Tom takes us on his soccer player development journey as a young man in the early 90s, when soccer was beginning to grow into what it is today. He shares how his environment, and the coaches he was exposed to, changed the way he viewed player development.

Tom shares with YSE nation how DUSC does not allow the younger age groups under 12 to play in leagues. They focus on development instead by controlling the environment and allowing for “proper competition”. The key is to educate the parents on the process of training and development and explain why winning does not equal development. Although it may not always be easy, Tom explains that clubs may lose some players, but you have to stick to your Mission and Philosophy.

He also discusses how kids are training outside of formal training hours, and how it helps them manage games. They play without structure and it allows them to get more touches on the ball. We also dive into how smaller players can focus on their qualities and master them, which is something Tom did as a youngster.

The video discussed in the show about the U18 team that won the State Cup can be found on the DUSC website, scroll down and to the left will be Dusk Video Channel, click on “U18 Golden Generation”.

Jean Paul Marin, academy player for Red Bulls, from DUSC

Tom can be contacted at

Having trouble with coaching? For coaching books Click Here!

Don’t forget to reach out to us through email [email protected], on twitter @ElErnestoDiaz, and Facebook page.

Photo courtesy of DUSC.net


YSE6: Drew “Ducks” Ducker making the US National Futsal team and Indoor Soccer Champion!

courtesy of http://www.detroitwaza.com/

In Episode 6 of the Youth Soccer Evolution Podcast, we welcome Drew “Ducks” Ducker. Drew is not only an outstanding soccer player, he’s also a outstanding person. I’ve had the chance to meet Ducks a few times and he’s always a pleasure to be around. Drew took the time to share with us his journey wich started out on the B team as a young player. He worked hard and his efforts eventually landed on the United States Futsal National team, Orlando Sharks, Nashville Metros, and with the Detroit Ignition, where he won his first professional championship. He shares his success in High School and at the club level, and then the obstacles he had to overcome as a collegiate player. How the positive influences in his life helped him overcome those obstacles. Drew also has a ton of advice for coaches and parents to help with the development of young soccer players, such as the importance of positive coaching at a young age, why futsal is important, and why peaking at a young age may not be ideal. Check out the Chamba website below and spread the word by forwarding the link to your friends and contacts. They have a lot of cool unique clothing and equipment for soccer players. http://www.chambastyle.com/ Check out Duck’s website for tons of resources about Futsal, training and development, his bio, and updates on his Futsal Academy. And some really cool videos made by Ducks himself. drewducker.com This is the article regarding the MISL and PASL merger. I think as soccer continues to grow in the US, the indoor league will grow and professional Futsal will soon make an entrance, only time will tell. http://www.milwaukeewave.com/news/MASL A link to the Detroit Waza Flo professional indoor soccer team, where Drew currently applies his trade. http://www.detroitwaza.com/index.html If you are in the Detroit, MI. area, get your team into East Michigan Futsal league! http://www.usyouthfutsal.com/eastmichiganfutsal/ourleague/index_E.html Check out our affiliates SoccerAthletics.com to Learn How to Improve Your Speed, Power, Strength, Agility, Endurance, Technical Ability, Creativity,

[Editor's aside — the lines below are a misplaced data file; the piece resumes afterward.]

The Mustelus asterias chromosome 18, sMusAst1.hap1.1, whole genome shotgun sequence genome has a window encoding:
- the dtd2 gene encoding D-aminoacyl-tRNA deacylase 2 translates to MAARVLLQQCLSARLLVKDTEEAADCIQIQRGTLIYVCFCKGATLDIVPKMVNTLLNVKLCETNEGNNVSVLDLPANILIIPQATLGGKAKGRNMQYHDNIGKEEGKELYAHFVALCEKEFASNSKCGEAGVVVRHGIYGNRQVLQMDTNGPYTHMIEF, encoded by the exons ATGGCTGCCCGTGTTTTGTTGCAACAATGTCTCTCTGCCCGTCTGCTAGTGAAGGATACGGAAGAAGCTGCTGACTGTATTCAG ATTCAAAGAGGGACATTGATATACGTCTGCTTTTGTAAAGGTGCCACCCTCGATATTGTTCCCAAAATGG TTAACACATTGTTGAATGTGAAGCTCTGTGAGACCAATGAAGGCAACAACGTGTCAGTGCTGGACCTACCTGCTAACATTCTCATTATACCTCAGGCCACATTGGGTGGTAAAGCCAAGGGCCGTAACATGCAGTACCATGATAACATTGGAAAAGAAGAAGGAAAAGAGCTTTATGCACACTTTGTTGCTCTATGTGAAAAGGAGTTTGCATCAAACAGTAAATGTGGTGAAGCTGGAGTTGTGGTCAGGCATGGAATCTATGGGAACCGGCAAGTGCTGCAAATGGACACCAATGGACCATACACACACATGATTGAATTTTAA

Mental Conditioning, and Diet…

Or try Go Pro Workouts recommended by Jozy Altidore!

photo is courtesy of http://www.detroitwaza.com/


Youth Soccer Age Groups 2015/2016

Age groupings for youth soccer players is sometimes confusing. The first thing you need to know is that the cutoff date that youth soccer clubs use is August 1st. The reason I highlight Youth Soccer Clubs in Bold is because Youth National teams use January 1st. We can discuss that later, for today we ca focus on youth soccer clubs in the United Sates.300by300pixels_logo

The second factor to understanding the youth soccer club age groupings is that the Under means you are Under that age group on August 1st. For example, a child that turns 13 years old on August 1st is considered a U13 player, even though they will be 13 years old the entire season. Most of his/her teammates will probably be 12 and start turning 13 during the year. If that child had turned 13 on July 31st, that player would now be a U14 player, because they will be 14 during this year 8/01/2014 – 7/31/2015.

A good rule of thumb is to take the date of the start of the season (usually September 1st) and go back a month (July 31st). How old was your child on that day? Add a U and 1 year and you get the age group. If he/she was 12, then they are a U13 player. If your child is 13 then they are a U14 player. If they are 12 and turn 13 the following day (August 1st), they are still a U13 player.